I’d tried to read some Louis L’Amour novels ages ago, and they hadn’t kept my interest enough for me to finish them. A few years ago I somehow ended up reading an excerpt from one of his Sackett novels and immediately fell in love with his way with words.
The description, via Goodreads:
He left the West at the age of seventeen, leaving behind a rootless past and a bloody trail of violence. In the East he became one of the wealthiest financiers in America—and one of the most feared and hated.
Now, suffering from incurable cancer, he has come back to New Mexico to die alone. But when an all-out range war erupts, Flint chooses to help Nancy Kerrigan, a local rancher. A cold-eyed speculator is setting up the land swindle of a lifetime, and Buckdun, a notorious assassin, is there to back his play.
Flint alone can help Nancy save her ranch…with his cash, his connections—and his gun. He still has his legendary will to fight. All he needs is time, and that’s fast running out….
This was a great book.
True, the characters were frequently little more than archetypes, but they managed to be distinctive enough nonetheless that I didn’t care. Flint himself was a very interestingly complex character that I wish L’Amour had written more about.
Despite seeing many reviews that talk about how predictable all of L’Amour’s westerns are, this one had plot twists I didn’t see coming. That was nicely unexpected.
But the absolute best thing about the book was the way the setting was described. I would give an arm or something to be able to describe places as well as L’Amour. Even with little clue what some of the words meant — this was also the first physical book I’ve ever read that had me wishing I was reading an ebook so I could more easily look things up, which is a plus in my opinion as I’m sick of books being written for the lowest common denominator — I still was able to picture things wonderfully. And he managed these descriptions without getting either overly technical nor overly florid. That is talent.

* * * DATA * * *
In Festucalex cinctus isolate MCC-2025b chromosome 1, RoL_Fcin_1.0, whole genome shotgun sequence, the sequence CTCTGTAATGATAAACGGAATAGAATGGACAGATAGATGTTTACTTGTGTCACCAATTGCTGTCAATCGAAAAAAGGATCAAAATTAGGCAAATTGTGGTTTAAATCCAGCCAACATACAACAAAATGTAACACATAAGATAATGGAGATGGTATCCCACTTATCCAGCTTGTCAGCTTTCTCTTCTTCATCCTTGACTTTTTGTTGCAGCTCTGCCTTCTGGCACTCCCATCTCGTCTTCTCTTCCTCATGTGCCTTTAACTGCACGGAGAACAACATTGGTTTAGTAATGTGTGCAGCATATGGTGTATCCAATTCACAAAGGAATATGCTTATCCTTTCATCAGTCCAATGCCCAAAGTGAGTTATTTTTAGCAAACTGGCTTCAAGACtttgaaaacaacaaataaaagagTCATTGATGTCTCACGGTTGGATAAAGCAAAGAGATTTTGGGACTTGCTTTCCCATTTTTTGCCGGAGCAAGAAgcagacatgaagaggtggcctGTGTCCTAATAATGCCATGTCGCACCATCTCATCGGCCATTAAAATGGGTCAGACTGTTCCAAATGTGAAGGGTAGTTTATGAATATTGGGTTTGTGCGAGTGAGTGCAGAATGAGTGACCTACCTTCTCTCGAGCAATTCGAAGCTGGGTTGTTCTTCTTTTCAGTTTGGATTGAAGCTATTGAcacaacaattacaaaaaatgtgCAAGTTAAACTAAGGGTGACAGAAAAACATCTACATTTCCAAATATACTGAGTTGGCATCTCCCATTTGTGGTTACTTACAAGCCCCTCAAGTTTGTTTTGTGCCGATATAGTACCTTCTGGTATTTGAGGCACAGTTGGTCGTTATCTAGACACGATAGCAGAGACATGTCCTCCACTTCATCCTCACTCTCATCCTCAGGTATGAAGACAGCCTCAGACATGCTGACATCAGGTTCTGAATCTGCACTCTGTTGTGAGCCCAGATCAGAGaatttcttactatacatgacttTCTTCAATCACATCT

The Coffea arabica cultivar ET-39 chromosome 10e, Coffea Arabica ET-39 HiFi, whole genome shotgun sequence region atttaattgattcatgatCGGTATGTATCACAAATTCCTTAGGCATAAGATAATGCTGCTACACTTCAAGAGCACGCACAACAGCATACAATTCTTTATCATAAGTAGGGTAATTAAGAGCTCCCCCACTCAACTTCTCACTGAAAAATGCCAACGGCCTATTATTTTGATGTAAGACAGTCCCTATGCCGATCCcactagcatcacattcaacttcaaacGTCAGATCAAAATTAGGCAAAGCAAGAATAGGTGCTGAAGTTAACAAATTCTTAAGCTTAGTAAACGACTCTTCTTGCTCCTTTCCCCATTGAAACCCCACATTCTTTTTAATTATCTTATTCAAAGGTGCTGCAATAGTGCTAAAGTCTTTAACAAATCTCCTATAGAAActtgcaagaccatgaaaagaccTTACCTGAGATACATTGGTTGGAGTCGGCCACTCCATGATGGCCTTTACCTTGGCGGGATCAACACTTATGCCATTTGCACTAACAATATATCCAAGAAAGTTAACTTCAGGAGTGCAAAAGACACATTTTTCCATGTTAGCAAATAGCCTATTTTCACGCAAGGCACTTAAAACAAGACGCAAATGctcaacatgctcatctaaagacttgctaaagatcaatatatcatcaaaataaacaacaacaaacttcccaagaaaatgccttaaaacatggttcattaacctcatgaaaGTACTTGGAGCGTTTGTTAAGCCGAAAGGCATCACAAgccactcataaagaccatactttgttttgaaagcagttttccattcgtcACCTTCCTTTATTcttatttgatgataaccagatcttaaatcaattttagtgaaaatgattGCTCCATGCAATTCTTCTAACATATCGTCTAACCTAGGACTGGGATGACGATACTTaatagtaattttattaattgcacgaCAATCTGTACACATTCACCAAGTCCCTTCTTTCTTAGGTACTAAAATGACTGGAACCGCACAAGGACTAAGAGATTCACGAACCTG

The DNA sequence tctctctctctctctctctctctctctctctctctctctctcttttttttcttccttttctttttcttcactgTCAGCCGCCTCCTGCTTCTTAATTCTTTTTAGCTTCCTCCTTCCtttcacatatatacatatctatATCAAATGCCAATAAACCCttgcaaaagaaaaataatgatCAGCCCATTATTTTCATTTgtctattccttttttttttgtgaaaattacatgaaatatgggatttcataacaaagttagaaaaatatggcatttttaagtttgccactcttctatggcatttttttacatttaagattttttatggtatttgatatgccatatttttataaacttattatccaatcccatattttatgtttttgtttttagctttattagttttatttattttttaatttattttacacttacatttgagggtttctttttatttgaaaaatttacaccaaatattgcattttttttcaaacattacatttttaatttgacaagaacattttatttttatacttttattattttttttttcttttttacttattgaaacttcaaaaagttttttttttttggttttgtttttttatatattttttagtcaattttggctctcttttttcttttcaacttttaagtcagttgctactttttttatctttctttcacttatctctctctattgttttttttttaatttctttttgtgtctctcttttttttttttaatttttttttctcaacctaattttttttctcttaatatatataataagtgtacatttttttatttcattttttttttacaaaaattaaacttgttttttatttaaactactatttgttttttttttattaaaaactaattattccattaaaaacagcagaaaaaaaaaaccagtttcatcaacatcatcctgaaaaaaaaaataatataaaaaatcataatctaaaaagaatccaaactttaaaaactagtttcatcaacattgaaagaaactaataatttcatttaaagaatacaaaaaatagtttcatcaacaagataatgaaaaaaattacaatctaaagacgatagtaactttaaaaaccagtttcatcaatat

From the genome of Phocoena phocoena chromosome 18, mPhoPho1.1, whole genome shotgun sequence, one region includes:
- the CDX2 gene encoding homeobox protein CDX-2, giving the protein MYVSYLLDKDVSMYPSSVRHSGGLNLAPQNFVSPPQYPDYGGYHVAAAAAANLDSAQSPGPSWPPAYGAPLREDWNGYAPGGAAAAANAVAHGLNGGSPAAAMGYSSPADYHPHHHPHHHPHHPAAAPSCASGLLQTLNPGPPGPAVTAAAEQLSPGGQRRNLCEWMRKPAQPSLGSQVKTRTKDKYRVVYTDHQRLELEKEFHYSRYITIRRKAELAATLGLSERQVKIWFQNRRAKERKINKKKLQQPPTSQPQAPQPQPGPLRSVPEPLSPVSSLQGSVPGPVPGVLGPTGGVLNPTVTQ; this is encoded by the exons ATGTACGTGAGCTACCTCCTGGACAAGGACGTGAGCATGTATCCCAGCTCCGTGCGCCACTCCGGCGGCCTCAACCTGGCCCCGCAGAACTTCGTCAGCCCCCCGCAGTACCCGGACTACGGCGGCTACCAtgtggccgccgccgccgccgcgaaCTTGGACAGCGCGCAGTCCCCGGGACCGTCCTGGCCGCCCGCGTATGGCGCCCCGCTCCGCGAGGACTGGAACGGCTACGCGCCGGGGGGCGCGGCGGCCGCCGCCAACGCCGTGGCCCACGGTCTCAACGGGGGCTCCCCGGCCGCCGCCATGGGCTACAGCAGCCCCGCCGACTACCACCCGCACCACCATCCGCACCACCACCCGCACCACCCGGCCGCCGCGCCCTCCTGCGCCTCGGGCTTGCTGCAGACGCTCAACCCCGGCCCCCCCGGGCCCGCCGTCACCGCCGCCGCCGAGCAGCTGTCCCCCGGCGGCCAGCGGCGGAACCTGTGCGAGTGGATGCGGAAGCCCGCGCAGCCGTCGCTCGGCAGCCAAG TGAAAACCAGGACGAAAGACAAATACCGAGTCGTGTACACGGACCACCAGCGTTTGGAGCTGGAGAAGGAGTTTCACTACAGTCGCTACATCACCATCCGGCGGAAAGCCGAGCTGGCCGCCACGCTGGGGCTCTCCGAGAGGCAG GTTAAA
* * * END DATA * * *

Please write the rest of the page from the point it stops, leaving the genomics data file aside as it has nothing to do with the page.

Really, the only problems I had with the book were that either grammar rules have changed since it was written or it needed a better copyeditor and that occasionally it was a bit redundant — again, a sign that maybe it needed a better editor. So, maybe more a 4.5 than a five star book, but it was still good enough that I’ll definitely be reading more L’Amour westerns!
Gods, that review sounds pretentious. I don’t know why the fuck I did it that way. Anyway, it was a really, really good book, and I would probably sell my soul for a quarter of L’Amour’s talent for describing places.